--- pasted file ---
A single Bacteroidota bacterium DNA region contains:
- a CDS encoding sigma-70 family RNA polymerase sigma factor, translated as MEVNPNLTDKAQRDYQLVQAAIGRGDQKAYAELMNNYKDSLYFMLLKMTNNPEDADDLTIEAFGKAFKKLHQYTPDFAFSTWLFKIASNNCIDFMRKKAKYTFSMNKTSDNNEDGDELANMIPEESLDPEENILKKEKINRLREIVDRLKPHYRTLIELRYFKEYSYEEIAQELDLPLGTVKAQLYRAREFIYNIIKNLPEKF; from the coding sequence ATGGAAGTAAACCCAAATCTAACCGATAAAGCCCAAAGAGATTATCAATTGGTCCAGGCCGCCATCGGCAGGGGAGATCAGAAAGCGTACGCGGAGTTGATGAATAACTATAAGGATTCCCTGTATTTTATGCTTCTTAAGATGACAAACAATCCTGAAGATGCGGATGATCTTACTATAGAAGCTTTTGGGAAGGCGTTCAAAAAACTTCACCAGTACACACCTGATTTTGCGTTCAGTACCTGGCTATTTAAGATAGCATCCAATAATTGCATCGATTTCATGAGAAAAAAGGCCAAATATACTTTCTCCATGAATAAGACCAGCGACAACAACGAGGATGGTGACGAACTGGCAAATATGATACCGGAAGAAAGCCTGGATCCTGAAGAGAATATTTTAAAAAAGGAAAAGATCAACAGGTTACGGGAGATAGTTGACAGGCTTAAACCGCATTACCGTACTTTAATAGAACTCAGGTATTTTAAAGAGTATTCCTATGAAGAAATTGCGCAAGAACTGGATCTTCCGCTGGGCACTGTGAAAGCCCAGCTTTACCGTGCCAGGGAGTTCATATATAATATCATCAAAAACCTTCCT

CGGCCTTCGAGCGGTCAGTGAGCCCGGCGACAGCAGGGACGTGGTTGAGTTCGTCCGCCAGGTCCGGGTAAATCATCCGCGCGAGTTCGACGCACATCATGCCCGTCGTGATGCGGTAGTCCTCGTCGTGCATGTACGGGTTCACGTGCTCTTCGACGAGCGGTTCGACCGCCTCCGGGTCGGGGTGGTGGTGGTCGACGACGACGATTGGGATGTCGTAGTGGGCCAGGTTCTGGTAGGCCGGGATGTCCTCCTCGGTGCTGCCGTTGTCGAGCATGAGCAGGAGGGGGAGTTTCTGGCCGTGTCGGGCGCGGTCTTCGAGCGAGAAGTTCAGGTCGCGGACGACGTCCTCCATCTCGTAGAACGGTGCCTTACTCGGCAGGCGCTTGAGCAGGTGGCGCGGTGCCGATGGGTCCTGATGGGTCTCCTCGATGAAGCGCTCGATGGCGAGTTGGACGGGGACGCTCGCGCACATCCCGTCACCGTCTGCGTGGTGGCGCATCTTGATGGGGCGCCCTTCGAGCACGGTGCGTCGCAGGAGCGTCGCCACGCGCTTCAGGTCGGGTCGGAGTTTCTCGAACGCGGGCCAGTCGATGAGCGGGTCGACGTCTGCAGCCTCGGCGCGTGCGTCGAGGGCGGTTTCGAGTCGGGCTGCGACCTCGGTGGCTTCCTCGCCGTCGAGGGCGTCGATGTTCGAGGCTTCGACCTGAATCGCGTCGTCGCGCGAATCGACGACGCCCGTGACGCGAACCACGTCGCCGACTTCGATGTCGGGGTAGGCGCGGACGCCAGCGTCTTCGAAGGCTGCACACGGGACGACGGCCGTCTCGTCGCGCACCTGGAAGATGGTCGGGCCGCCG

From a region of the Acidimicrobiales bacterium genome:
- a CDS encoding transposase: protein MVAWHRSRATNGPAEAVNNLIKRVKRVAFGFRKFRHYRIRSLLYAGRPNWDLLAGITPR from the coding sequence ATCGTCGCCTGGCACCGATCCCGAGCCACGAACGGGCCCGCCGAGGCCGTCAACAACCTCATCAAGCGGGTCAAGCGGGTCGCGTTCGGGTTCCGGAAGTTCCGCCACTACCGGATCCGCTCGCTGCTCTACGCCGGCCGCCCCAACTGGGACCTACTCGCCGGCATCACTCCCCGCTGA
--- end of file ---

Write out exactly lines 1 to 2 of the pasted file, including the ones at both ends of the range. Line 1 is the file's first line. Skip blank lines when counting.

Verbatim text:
A single Bacteroidota bacterium DNA region contains:
- a CDS encoding sigma-70 family RNA polymerase sigma factor, translated as MEVNPNLTDKAQRDYQLVQAAIGRGDQKAYAELMNNYKDSLYFMLLKMTNNPEDADDLTIEAFGKAFKKLHQYTPDFAFSTWLFKIASNNCIDFMRKKAKYTFSMNKTSDNNEDGDELANMIPEESLDPEENILKKEKINRLREIVDRLKPHYRTLIELRYFKEYSYEEIAQELDLPLGTVKAQLYRAREFIYNIIKNLPEKF; from the coding sequence ATGGAAGTAAACCCAAATCTAACCGATAAAGCCCAAAGAGATTATCAATTGGTCCAGGCCGCCATCGGCAGGGGAGATCAGAAAGCGTACGCGGAGTTGATGAATAACTATAAGGATTCCCTGTATTTTATGCTTCTTAAGATGACAAACAATCCTGAAGATGCGGATGATCTTACTATAGAAGCTTTTGGGAAGGCGTTCAAAAAACTTCACCAGTACACACCTGATTTTGCGTTCAGTACCTGGCTATTTAAGATAGCATCCAATAATTGCATCGATTTCATGAGAAAAAAGGCCAAATATACTTTCTCCATGAATAAGACCAGCGACAACAACGAGGATGGTGACGAACTGGCAAATATGATACCGGAAGAAAGCCTGGATCCTGAAGAGAATATTTTAAAAAAGGAAAAGATCAACAGGTTACGGGAGATAGTTGACAGGCTTAAACCGCATTACCGTACTTTAATAGAACTCAGGTATTTTAAAGAGTATTCCTATGAAGAAATTGCGCAAGAACTGGATCTTCCGCTGGGCACTGTGAAAGCCCAGCTTTACCGTGCCAGGGAGTTCATATATAATATCATCAAAAACCTTCCT